False hope has been Irish rugby’s curse this century. It was first seen in 2002, when the then world champion Wallabies were downed in Lansdowne Road, before reappearing in 2004, ‘05, ‘06 and ‘07. By then Ireland were England’s superiors, even though the latter had won the World Cup in 2003.
With giddy talk of homecoming parades and national holidays if and when Ireland won the 2007 tournament, the nation quickly learned how hype can turn to embarrassment in the blink of an eye.
Ireland, remember, didn’t even make it out of the pool in 2007; they’ve never made it beyond the quarter-finals in any World Cup, yet here they are, nine months shy of the tenth staging of rugby’s biggest show, being talked up as potential winners.
Will 2023 be any different? November saw them defeat the reigning champion Springboks in a bruising encounter at the Aviva, reminding you of the Novembers of 2002, 2009 and 2018 when they also got one over the Webb Ellis Cup holders, before flopping in the big show. So, if history has taught us anything, it is the need to be cautious… but where’s the fun in that?
So Farr, so good
When Andy Farrell replaced Joe Schmidt as Ireland’s head coach in 2019, the David Moyes/Alex Ferguson analogy was regularly made. It shouldn’t have been; Ferguson had been at Old Trafford for over a quarter of a century, Schmidt in charge of Ireland for just six years.
Other selection tweaks have proved equally inspired, Andrew Porter (scorer of two tries in Ireland’s second Test win over New Zealand last summer) switching back to loosehead; Caelan Doris alternating between numbers six and eight; Josh van der Flier dropped and then told what he had to do to win back his place. Van der Flier was World Rugby’s player of the year in 2022.
The impact has been stunning. A record win in Twickenham preceded a Test series win in New Zealand followed by November victories over South Africa and Australia.
Even the two times they have lost in their last 19 matches, they fought back in the second half, indicative of a never-say-die mentality and a coach who has the ability to make quick in-game fixes.
It’s safe to assume then that Ireland will be competitive in France. But can they make history and win the thing? Well, that’s an entirely different question. The first thing they need is a fit captain.
Rugby’s Benjamin Button
There’s this great quote that the American sportswriter, Mark Kram, elicited from Joe Frazier as he reflected, decades later, about the Thrilla in Manila. Recalling the traumatic effect Muhammad Ali’s punches had on his battered body in that world heavyweight title fight, Frazier lamented how they went out there as kings but came back as old men.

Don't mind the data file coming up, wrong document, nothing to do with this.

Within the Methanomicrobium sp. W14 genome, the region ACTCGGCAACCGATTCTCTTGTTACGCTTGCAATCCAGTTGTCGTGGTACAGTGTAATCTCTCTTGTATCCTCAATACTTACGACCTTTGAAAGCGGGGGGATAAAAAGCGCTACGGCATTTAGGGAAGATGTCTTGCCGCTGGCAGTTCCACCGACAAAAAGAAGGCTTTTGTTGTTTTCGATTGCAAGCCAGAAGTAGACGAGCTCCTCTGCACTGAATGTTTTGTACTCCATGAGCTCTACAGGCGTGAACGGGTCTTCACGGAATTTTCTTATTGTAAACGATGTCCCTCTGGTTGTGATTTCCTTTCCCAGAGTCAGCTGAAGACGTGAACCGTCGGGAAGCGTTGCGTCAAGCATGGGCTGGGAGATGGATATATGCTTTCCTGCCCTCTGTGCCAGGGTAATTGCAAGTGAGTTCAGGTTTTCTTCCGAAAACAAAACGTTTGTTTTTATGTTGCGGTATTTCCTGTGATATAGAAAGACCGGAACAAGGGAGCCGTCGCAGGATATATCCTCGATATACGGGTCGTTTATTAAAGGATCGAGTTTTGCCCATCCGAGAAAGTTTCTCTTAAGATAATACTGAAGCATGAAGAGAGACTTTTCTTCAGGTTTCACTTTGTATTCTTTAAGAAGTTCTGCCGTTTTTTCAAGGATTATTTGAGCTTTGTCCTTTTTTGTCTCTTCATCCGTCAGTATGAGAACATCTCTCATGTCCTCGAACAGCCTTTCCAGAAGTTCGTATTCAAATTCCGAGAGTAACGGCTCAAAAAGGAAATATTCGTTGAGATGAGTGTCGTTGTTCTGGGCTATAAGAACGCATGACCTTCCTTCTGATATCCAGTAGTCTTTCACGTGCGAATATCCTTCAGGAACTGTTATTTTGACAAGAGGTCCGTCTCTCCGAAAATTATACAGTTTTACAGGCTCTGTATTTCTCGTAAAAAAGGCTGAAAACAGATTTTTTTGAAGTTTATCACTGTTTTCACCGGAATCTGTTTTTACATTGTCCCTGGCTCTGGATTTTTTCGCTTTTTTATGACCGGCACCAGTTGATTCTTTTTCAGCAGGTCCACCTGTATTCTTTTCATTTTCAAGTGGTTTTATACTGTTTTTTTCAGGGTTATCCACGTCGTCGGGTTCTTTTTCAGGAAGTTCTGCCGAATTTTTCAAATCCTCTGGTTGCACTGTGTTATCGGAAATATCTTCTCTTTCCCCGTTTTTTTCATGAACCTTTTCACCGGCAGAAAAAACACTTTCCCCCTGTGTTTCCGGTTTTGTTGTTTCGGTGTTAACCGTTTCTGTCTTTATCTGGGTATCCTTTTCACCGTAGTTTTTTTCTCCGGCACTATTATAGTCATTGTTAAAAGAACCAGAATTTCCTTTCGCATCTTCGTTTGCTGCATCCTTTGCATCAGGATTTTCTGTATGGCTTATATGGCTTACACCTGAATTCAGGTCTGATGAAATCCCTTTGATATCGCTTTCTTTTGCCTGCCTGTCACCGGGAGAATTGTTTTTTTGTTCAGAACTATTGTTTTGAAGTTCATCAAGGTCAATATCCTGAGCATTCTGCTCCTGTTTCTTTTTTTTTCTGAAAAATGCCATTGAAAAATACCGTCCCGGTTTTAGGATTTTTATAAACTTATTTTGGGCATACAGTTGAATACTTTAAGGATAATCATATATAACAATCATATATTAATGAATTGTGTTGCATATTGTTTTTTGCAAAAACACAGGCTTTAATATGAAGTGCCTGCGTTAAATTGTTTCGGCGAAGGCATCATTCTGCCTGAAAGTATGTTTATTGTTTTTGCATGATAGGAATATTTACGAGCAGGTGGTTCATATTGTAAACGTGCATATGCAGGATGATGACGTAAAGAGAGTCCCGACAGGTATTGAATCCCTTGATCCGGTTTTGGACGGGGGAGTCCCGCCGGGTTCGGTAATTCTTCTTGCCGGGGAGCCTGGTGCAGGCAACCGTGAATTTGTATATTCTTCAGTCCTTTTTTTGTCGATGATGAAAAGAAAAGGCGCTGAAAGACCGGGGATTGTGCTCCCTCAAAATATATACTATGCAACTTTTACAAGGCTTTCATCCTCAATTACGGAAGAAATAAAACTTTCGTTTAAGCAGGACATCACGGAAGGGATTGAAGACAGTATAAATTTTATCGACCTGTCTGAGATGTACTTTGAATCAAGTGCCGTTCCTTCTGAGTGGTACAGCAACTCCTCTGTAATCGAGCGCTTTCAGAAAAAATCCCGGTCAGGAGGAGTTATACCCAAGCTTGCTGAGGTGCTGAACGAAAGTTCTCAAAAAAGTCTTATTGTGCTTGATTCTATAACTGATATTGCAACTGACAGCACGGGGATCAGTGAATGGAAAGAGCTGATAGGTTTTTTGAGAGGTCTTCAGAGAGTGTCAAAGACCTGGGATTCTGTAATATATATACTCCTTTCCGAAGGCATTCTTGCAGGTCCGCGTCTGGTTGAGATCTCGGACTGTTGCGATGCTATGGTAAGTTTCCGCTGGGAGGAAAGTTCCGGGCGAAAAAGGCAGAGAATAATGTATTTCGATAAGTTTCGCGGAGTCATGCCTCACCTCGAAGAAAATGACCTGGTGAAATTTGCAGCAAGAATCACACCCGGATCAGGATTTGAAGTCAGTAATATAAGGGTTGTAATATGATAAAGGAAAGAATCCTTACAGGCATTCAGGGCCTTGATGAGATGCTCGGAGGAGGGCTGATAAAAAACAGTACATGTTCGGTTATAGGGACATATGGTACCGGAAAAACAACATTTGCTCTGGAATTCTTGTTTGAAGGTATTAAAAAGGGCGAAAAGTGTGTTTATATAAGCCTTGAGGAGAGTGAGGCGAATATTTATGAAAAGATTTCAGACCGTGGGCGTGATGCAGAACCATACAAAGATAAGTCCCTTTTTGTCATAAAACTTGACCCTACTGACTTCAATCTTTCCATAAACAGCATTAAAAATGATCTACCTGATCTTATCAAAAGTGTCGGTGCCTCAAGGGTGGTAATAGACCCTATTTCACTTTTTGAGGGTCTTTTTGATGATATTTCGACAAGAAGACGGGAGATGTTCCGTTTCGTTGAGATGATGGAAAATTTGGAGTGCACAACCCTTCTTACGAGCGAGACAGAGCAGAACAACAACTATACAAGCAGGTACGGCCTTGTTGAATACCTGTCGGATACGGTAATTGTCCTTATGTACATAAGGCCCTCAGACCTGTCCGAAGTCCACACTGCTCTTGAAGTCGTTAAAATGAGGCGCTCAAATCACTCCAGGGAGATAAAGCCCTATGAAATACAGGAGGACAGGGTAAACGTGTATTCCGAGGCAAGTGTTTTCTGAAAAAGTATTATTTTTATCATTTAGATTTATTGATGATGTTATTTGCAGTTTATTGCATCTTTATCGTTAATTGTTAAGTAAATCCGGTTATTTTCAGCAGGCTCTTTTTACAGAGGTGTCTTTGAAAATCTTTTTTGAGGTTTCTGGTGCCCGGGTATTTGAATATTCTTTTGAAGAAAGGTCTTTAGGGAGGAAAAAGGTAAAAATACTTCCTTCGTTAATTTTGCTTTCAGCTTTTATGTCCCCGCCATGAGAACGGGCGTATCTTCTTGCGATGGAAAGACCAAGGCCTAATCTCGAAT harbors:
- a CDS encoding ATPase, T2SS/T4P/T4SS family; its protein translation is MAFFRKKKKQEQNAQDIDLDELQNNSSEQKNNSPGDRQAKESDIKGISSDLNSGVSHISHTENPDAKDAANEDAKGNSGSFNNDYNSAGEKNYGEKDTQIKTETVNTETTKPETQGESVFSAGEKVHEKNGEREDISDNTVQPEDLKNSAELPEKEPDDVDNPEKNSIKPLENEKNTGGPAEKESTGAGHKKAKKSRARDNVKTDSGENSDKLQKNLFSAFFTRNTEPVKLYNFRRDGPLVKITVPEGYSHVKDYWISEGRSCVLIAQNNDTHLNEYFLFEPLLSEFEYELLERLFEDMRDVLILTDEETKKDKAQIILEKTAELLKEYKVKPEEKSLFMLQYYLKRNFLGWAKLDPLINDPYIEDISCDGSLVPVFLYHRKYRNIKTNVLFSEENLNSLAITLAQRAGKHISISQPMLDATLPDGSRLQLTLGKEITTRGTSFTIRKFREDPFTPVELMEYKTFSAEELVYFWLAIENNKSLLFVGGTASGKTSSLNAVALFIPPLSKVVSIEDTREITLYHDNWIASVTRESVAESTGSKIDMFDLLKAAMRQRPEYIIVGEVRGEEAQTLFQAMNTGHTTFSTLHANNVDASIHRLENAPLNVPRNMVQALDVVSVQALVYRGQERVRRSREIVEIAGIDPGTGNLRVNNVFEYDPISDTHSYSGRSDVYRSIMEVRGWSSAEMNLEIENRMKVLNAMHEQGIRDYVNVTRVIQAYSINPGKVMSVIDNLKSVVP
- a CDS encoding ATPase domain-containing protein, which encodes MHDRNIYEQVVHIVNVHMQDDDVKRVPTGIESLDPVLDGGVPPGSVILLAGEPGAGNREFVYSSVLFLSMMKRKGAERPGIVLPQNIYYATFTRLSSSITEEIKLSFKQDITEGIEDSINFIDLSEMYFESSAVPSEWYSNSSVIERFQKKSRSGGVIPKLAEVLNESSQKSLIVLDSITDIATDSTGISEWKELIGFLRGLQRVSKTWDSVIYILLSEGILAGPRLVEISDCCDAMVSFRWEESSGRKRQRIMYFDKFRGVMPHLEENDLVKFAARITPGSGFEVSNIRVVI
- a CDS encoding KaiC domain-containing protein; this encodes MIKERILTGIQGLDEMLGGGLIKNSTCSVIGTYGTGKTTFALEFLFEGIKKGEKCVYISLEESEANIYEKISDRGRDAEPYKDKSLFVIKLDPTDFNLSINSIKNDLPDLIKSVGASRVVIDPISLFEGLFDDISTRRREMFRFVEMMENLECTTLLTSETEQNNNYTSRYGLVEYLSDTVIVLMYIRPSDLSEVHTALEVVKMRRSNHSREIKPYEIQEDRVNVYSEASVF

That’s sport. No athlete has ever beat time and whatever the chances are of Johnny Sexton staying injury free, one thing he can’t remain is young! He will be 38 when the tournament begins in France and you can’t help thinking back to how well Devin Toner, Rob Kearney and Rory Best played in November 2018 when Ireland beat the All Blacks and how old they looked in 2019.
The sporting history books are filled with stories of great athletes going past their best without warning. Sexton has recently said how he is driven by his omission from the 2021 Lions tour and how ‘it still drives me to this day’.
Staying motivated is admirable but staying young is impossible. If his legs go in France, Ireland have a problem, as the drop-off to the alternatives – Joey Carbery, Jack Crowley – is considerable.
The need for silverware
This team needs to win a Six Nations. And they certainly should. Across the last half century, Ireland have recorded just one away double over France and England, but this year’s scheduling is favourable, with those rivals due to visit Dublin.
An away opener in Cardiff looks considerably trickier now that Warren Gatland is back in Wales but if you possess a good enough team to win twice in New Zealand then you should have the requisite tools to get the job done against a side incapable of beating Italy and Georgia.
A first grand slam in five years is on the cards and the hunger is there as the majority of this team – Keenan, James Lowe, Hansen, Gibson-Park, Doris, Tadhg Beirne, Sheehan – played no part in the 2018 grand slam while Porter, van der Flier and Jack Conan had limited game-time in that campaign.
Like England in 2003, like Wales in 2019, a championship is only seen as a stepping stone; both Sir Clive Woodward and Gatland aware of the psychological benefits they could draw on by pointing to a trophy in the cabinet prior to those World Cups. If Ireland are to break the habit of a lifetime and reach a semi-final, what happens in spring is almost as important as events in autumn.
Good and all as Ireland have been in 2022, it is hard not to draw comparisons with Wales and 2019, in that they’ve a brilliant team but not necessarily a brilliant squad. To win a World Cup, Ireland are going to have to produce three huge wins in successive weeks while dealing with injuries. Have they the depth to cope?
Not if Sexton, Tadhg Furlong, Porter or Keenan get hurt. Everyone else is replaceable, even world class operators like Garry Ringrose, Doris or van der Flier.
One player to look out for if Ringrose gets injured is Antoine Frisch, the Munster centre, who has made a big impact this season on both sides of the ball. Otherwise, all Ireland’s potential bolters have already bolted, Jimmy O’Brien having a brilliant November as an outside centre and then wing; Crowley showing well at out-half, Joe McCarthy making an impact in the second row.
Their squad is good; their team is great and to win a World Cup you need one of two things, luck or depth. Let’s do them a favour and not add to the hype.
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